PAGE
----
A Church Of Atheism?

Church candle. Macedonia
Church candle. Macedonia (Photo credit: Wikipedia)
Have you heard of the First Church of Atheism? The author of Secular Planet (update: link no longer available) is the latest in a series of atheist bloggers who have decided to get ordained as ministers by this new church. Is having such a church a good idea, or does it simply reinforce common misconceptions about atheism?

A Church of Atheism?

Given that atheism is nothing more than the lack of theistic belief, atheism is not a belief system or worldview and has no doctrine whatsoever. Thus, it is clear that atheism is not a religion.

But is it not possible to imagine a church without religion? Although I could imagine a church as an association of like-minded individuals who congregate for secular purposes, I would have little reason to call such a group a church.

Benefits of an Atheist Church

But perhaps there is a good reason to want atheist churches. According to the First Church of Atheism's website (update: no longer active):
The First Church of Atheism was born out of necessity. Created by Paul and Jacki McMaster, the FCA is the first society of its kind. Dedicated solely to ordaining atheists so that they too may perform ceremonies previously performed by religious men.
Quite simply, this church exists for nothing more than to provide atheists with a secular alternative for conducting weddings. Someone ordained in this church can legally perform weddings and other ceremonies. No longer do atheist couples have to tolerate Christian clergy.

If one forgets for a minute that atheist couples have always had a secular alternative to church weddings (i.e., the courthouse), this begins to sound fairly appealing. Of course, the courthouse wedding is not going to be filled with pro-atheist messages while a ceremony performed by an atheist minister could be. So maybe this is enough of a reason to support this alternative.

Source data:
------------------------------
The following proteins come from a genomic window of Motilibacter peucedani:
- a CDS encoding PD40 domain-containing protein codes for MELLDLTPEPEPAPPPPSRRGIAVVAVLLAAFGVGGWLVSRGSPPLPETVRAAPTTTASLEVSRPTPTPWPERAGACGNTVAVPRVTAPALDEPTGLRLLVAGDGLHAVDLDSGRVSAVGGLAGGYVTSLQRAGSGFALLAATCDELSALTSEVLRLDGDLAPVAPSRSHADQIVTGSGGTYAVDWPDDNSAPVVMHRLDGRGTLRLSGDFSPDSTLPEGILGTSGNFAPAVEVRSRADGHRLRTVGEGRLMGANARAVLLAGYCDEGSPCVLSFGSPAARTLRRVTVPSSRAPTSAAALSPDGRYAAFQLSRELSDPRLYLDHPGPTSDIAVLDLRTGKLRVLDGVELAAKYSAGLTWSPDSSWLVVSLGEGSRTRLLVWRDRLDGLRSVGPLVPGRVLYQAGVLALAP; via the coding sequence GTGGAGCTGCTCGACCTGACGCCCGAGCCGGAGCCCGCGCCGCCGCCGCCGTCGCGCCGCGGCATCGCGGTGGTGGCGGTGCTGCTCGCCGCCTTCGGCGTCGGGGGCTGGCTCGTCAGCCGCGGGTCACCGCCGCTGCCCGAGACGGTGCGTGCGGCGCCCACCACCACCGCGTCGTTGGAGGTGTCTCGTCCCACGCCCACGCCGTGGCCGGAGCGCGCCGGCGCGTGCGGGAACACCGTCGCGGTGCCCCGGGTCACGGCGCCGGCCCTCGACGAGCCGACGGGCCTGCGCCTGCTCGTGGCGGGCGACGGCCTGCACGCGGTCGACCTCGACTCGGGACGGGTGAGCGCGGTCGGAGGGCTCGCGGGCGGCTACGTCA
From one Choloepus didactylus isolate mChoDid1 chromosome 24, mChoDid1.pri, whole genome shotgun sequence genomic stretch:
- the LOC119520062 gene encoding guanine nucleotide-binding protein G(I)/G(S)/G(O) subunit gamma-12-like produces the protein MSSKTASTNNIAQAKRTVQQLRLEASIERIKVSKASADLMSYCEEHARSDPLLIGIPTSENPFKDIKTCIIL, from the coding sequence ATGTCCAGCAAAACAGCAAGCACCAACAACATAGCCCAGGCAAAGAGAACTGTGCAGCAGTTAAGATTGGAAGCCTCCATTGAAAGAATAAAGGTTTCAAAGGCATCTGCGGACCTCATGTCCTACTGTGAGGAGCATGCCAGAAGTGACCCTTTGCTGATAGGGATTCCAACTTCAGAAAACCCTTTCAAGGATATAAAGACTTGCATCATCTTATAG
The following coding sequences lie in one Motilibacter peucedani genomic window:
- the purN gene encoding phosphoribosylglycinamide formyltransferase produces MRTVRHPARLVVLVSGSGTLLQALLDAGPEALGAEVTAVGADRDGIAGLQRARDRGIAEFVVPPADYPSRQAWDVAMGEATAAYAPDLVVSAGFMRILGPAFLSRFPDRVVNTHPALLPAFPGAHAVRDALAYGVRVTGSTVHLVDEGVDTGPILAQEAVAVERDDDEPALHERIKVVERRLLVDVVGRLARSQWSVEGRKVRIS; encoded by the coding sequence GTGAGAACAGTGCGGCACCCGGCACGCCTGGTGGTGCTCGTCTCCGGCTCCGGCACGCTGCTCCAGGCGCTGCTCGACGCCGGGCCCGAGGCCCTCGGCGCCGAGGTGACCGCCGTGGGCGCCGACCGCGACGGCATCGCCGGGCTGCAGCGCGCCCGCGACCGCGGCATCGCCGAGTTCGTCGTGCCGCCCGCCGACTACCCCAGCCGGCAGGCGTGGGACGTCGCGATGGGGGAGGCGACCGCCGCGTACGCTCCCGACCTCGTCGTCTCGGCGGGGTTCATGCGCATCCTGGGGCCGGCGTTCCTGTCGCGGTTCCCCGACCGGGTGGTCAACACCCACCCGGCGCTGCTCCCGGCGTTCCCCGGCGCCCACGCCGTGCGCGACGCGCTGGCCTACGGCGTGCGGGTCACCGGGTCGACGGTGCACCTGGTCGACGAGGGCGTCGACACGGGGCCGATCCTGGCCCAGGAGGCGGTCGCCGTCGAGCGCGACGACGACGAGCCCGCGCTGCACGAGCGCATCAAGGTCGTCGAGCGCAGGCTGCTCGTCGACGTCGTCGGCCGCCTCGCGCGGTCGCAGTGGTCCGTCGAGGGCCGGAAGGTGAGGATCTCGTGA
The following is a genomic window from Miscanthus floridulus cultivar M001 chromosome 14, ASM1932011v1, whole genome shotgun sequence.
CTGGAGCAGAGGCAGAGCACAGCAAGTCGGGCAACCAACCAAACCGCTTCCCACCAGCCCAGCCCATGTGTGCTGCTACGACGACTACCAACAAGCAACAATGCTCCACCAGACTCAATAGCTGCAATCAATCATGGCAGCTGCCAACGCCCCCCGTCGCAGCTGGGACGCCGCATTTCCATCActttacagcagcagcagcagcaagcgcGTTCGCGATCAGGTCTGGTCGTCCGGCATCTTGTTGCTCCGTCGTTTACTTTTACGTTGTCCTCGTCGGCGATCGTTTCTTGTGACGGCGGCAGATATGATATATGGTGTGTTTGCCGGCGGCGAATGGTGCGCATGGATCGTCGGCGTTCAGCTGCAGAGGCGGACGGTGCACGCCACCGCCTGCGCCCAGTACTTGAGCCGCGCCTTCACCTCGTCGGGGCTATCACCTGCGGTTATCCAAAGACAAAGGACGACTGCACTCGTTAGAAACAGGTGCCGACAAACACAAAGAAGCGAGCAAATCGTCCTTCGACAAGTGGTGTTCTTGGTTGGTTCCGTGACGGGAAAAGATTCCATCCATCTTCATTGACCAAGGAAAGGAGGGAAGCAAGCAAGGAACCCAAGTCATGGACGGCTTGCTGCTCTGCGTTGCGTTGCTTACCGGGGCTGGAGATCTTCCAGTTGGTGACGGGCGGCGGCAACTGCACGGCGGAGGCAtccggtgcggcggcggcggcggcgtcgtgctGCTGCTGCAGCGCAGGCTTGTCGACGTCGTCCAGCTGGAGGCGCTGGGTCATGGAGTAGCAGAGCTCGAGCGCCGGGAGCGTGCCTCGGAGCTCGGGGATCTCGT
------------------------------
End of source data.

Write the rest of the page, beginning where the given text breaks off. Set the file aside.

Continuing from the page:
A Potential Downside: Reinforcing Misconceptions

By supporting a church of atheism, even one with as limited goals as this one, do we run a risk of lending credence to common misconceptions about atheism? Christians are fond of claiming that atheism is "just another religion." If one can get past the humor in Christians criticizing something for being a religion, one discovers that this claim is about discrediting atheists. If Christians can convince themselves that we are as dogmatic as any religion, we become less of a threat. They cannot defend their faith-based belief system, so they attempt to reduce us to their level.

Having an institution called a church of atheism and atheist ministers might make it more difficult for atheists to show the public that atheism is not a religion. I see atheism as the inevitable outcome of healthy skepticism, the application of reason, and the requirement of evidence commensurate with the claims for which such evidence is to be applied. In other words, it is important to me that my worldview (of which atheism is one part) is based on reason and evidence, and this is what distinguishes it from a faith-based worldview.

I should also point out that when the First Church of Atheism labels the following as their "doctrine:"
Nothing exists besides natural phenomena. Thought is merely a function of that natural phenomena. Death is complete, and irreversible. We have faith solely in humankind, nature, and the facts of science.
I agree with this wholeheartedly, but I must remind the reader that this is not synonymous with atheism. This may seem like a minor point to some, but there are many advantages to using precise definitions of atheism.

Concluding Thoughts

My opinions on this subject can best be described as tentative. If atheist couples did not already have a readily available means of having secular weddings, the benefit of atheist clergy to perform such ceremonies would seem to outweigh the potential negatives. Since this is not the case, I am leaning toward the position that we probably have more to lose by applying the trappings of organized religion to atheism than we are likely to gain. What do you think?